iPhone hacked, iPad hacked (potentially). Media jump on the iPad bandwagon, as well as the eBook train. Apple stake their claim in mobile gaming. AdMob hint that the tide is turning towards the Android platform, and Nintendo seem to start to react to the shifting sands of the entertainment sector with 3D handhelds!! First details of iPad apps and iPad app pricing start to leak… as well as details of iPad Subscription models.
On the very first day of the yearly hacking contest Pwn2Own [dvlabs.tippingpoint.com] the iPhone was hacked again. To put that into perspective Internet Explorer 8 on Windows 7, Firefox 3 on Windows 7, Safari 4 on Mac OS X 10.6, and iPhone OS 3 were all compromised during the competition. Interestingly Google’s Chrome was the only one left standing. But that was simply because no-one tried to hack it!
Although the iPhone has been very publicly hacked in various ways over the last few years. At this particular competition, and according to it’s metrics for a successful hack, the iPhone was not hacked in 2009. So this was technically the first time for this event.
The successful hack this year involved using a “zero-day” flaw in mobile Safari which allowed access to text messages. The hack managed to get around both the iPhone’s Data Execution Protection, as well as requirements that all code be signed.
We reported a few days ago that “legendary” hacker Geohot had cryptically announced on his Twitter feed, and also on his blog, that he had potentially hacked the iPad.
While it’s not clear whether this is a valid claim or not, what he appears to have done is to find an exploit in the latest Apple iPhone OS (3.1.3) (and underlying technologies) which will allow users to jailbreak, and then also reboot their iPods and iPhones without them needing to be tethered to a computer each time.
Prior to this most recent hack any user of newer “i” devices running the latest release of Apple’s iPhone OS weren’t able to easily free their devices from Apple’s walled garden for software and OS updates. In theory, according to Geohot (aka George Hotz), this process should also work for the iPad.
It’s unclear when this “exploit” will become public, as viable holes in Apple’s OS are becoming fewer and fewer. Apple patching them with each new release. So it may be that these latest efforts get held back from the public until a more significant OS update is pushed out by Apple. Perhaps even until the rumoured OS4.0, which some think will unify the iPad and iPhone OS.
Media and advertising become the focus for some on the iPad
We theorised earlier this week that as well as the massive push for games on the iPad; with perhaps 50% of the titles available for it at launch expected to be entertainment of the gaming flavour. Another category which will dominate it’s catalog is expected to be rich media versions of existing traditional book and magazine publisher’s fair. Part of the driving force behind publishers investing in this format is the expected revenue stream they can generate from advertising.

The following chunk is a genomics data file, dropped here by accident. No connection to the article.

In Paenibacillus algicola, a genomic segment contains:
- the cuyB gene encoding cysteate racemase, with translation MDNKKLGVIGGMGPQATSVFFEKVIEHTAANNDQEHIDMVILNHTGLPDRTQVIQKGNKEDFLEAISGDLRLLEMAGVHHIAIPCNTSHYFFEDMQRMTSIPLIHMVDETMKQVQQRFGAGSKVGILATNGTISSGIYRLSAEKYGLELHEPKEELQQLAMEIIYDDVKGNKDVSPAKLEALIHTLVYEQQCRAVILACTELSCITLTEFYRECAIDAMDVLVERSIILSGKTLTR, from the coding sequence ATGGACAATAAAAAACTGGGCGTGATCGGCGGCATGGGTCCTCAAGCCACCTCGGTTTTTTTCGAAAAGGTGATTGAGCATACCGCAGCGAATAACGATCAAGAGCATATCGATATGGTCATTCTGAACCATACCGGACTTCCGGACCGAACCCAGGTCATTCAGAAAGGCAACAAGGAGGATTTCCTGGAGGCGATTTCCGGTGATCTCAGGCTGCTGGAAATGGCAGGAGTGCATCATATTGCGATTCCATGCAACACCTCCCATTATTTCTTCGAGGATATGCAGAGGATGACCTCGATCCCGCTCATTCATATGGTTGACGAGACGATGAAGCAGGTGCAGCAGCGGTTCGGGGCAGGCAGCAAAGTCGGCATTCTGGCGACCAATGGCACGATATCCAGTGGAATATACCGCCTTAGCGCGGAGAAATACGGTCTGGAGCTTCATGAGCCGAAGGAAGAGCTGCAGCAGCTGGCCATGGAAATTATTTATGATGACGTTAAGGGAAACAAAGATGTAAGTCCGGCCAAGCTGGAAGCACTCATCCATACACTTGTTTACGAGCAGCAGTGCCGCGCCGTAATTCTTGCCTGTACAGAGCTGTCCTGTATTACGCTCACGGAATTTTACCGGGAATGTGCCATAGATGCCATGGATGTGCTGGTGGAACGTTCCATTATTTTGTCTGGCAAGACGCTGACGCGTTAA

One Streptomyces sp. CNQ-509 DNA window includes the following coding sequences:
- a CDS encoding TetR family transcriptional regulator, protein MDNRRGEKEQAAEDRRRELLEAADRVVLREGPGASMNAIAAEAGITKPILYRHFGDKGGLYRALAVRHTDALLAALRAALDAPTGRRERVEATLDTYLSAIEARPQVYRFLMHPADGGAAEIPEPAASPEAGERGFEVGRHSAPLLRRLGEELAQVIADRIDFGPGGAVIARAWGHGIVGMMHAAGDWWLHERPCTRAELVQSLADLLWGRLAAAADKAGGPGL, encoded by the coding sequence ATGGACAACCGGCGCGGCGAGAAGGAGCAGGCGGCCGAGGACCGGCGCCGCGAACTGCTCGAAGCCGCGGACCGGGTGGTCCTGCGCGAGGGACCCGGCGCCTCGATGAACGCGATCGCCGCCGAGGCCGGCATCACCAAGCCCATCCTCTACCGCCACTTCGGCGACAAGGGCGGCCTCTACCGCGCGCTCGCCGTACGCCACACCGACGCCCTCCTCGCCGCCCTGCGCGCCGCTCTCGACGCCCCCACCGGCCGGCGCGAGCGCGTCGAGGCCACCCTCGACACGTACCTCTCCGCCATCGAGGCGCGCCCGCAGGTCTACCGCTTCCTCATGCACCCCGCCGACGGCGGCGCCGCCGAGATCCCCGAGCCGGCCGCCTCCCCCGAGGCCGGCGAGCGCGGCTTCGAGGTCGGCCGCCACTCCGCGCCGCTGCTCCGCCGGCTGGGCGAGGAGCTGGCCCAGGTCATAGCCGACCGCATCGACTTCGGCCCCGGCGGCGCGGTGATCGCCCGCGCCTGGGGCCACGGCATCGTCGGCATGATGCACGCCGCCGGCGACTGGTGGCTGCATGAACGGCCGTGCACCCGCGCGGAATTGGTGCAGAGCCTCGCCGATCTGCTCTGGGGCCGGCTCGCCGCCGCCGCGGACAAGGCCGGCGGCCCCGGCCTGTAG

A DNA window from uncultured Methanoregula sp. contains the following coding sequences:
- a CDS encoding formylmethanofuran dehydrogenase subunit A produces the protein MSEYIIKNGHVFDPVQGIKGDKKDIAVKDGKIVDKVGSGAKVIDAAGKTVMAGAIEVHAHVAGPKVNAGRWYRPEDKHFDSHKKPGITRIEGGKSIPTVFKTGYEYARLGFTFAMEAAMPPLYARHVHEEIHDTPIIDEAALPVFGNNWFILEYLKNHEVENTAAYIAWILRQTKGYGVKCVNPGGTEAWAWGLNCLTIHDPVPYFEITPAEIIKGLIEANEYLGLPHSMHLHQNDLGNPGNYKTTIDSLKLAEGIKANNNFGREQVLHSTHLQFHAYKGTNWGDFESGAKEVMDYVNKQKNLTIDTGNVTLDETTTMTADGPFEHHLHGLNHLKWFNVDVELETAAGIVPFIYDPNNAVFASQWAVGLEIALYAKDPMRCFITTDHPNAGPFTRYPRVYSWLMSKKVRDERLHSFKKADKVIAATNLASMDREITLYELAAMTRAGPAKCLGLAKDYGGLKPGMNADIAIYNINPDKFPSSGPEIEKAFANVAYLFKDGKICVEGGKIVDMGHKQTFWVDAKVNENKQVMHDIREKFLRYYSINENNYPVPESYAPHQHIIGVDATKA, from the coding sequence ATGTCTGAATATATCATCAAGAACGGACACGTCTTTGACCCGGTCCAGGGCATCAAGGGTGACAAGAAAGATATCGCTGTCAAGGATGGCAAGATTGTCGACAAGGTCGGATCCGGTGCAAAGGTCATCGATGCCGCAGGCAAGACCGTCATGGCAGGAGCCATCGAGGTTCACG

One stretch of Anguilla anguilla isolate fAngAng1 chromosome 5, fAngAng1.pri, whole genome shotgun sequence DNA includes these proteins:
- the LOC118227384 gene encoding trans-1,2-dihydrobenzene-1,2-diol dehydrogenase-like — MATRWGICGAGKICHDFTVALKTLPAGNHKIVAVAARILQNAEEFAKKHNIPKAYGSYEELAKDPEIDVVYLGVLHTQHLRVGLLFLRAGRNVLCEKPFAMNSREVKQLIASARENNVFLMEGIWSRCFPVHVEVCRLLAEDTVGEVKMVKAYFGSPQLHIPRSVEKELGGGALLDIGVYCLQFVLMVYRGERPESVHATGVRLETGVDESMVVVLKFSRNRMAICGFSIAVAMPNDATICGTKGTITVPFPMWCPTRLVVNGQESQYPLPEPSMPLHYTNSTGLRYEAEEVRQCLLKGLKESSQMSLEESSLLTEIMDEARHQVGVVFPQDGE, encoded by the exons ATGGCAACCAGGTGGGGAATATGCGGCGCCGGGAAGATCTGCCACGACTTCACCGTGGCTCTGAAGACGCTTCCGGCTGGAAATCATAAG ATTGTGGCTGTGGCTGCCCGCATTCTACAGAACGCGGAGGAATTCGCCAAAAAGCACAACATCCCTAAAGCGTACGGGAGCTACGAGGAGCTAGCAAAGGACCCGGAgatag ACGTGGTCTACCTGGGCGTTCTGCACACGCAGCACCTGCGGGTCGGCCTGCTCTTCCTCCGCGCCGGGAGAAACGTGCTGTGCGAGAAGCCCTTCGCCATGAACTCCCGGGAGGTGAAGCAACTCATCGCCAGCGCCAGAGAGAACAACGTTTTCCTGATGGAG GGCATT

An article in AppleInsider discusses some of the opportunity and ways advertisers plan on exploiting the iPad. Two of the key buzzwords in use in the run up to the iPad launch are interactive advertisements and dynamic content.
Amazon, Barnes & Noble plan to ride the iPad e-book train. May be late to the party though..
Amazon rolled out it’s Kindle software for Mac a week ago, and hinted at iPad support. Both Amazon and Barnes & Noble believe that they have something to offer to augment the iPad eBook space, despite Apple having their own eBook app and the iBookstore. Amazon claim to be tweaking an iPad specific app, which will make great use of the device’s screen real estate. Unfortunately both companies admit that their apps most likely won’t be available at launch.
More good news is that Apple has penned a deal with Perseus Books Group, a larger independent publisher that also handles distribution for some 330 small presses and publishers.
Apple posts impressive gains in the gaming market
We reported, earlier this week, on Apple’s impressive market share gains in the entertainment sector this last year. Based on US figures alone it is clear that Apple’s share of the entire revenue of the US gaming industry has grown from 1% to 5%.
On the back of this information and the positive way the iPad launch seems to be going many market analysts have revised Apple’s share predictions (AAPL) to closer to the $300 mark by the end of the year. As of this article Apple’s shares are at yet another high of $230.90.
AdMob and Nintendo release game market information of their own.. DS to go 3D!